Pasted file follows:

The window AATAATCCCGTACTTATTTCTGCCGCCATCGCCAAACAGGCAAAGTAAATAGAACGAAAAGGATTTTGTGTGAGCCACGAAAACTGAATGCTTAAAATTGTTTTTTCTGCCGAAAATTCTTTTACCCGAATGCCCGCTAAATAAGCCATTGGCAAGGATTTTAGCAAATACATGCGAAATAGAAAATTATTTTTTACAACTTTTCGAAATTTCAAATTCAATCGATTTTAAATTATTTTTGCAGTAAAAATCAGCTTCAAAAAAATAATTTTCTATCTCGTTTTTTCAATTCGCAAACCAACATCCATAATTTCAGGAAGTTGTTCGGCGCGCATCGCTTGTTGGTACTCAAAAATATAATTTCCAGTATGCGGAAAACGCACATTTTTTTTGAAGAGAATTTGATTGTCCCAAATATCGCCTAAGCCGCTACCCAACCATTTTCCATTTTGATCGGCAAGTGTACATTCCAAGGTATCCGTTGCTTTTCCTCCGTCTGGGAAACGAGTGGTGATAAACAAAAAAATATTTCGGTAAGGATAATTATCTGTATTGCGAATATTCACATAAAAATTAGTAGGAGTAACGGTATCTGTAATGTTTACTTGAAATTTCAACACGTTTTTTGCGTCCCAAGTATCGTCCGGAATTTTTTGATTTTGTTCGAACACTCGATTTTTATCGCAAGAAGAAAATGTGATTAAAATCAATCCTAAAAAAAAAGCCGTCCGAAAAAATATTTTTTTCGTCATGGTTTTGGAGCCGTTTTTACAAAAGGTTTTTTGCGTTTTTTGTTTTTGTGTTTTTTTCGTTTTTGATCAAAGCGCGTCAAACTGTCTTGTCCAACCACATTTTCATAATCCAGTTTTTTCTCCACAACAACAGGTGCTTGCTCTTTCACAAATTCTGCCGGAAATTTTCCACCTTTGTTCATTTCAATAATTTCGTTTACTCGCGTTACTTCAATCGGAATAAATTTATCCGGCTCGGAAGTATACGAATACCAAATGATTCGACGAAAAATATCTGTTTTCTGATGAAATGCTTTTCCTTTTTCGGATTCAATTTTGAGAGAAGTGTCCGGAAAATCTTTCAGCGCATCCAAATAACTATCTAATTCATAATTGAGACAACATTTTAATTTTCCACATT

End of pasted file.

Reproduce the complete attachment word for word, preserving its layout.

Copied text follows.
The window AATAATCCCGTACTTATTTCTGCCGCCATCGCCAAACAGGCAAAGTAAATAGAACGAAAAGGATTTTGTGTGAGCCACGAAAACTGAATGCTTAAAATTGTTTTTTCTGCCGAAAATTCTTTTACCCGAATGCCCGCTAAATAAGCCATTGGCAAGGATTTTAGCAAATACATGCGAAATAGAAAATTATTTTTTACAACTTTTCGAAATTTCAAATTCAATCGATTTTAAATTATTTTTGCAGTAAAAATCAGCTTCAAAAAAATAATTTTCTATCTCGTTTTTTCAATTCGCAAACCAACATCCATAATTTCAGGAAGTTGTTCGGCGCGCATCGCTTGTTGGTACTCAAAAATATAATTTCCAGTATGCGGAAAACGCACATTTTTTTTGAAGAGAATTTGATTGTCCCAAATATCGCCTAAGCCGCTACCCAACCATTTTCCATTTTGATCGGCAAGTGTACATTCCAAGGTATCCGTTGCTTTTCCTCCGTCTGGGAAACGAGTGGTGATAAACAAAAAAATATTTCGGTAAGGATAATTATCTGTATTGCGAATATTCACATAAAAATTAGTAGGAGTAACGGTATCTGTAATGTTTACTTGAAATTTCAACACGTTTTTTGCGTCCCAAGTATCGTCCGGAATTTTTTGATTTTGTTCGAACACTCGATTTTTATCGCAAGAAGAAAATGTGATTAAAATCAATCCTAAAAAAAAAGCCGTCCGAAAAAATATTTTTTTCGTCATGGTTTTGGAGCCGTTTTTACAAAAGGTTTTTTGCGTTTTTTGTTTTTGTGTTTTTTTCGTTTTTGATCAAAGCGCGTCAAACTGTCTTGTCCAACCACATTTTCATAATCCAGTTTTTTCTCCACAACAACAGGTGCTTGCTCTTTCACAAATTCTGCCGGAAATTTTCCACCTTTGTTCATTTCAATAATTTCGTTTACTCGCGTTACTTCAATCGGAATAAATTTATCCGGCTCGGAAGTATACGAATACCAAATGATTCGACGAAAAATATCTGTTTTCTGATGAAATGCTTTTCCTTTTTCGGATTCAATTTTGAGAGAAGTGTCCGGAAAATCTTTCAGCGCATCCAAATAACTATCTAATTCATAATTGAGACAACATTTTAATTTTCCACATT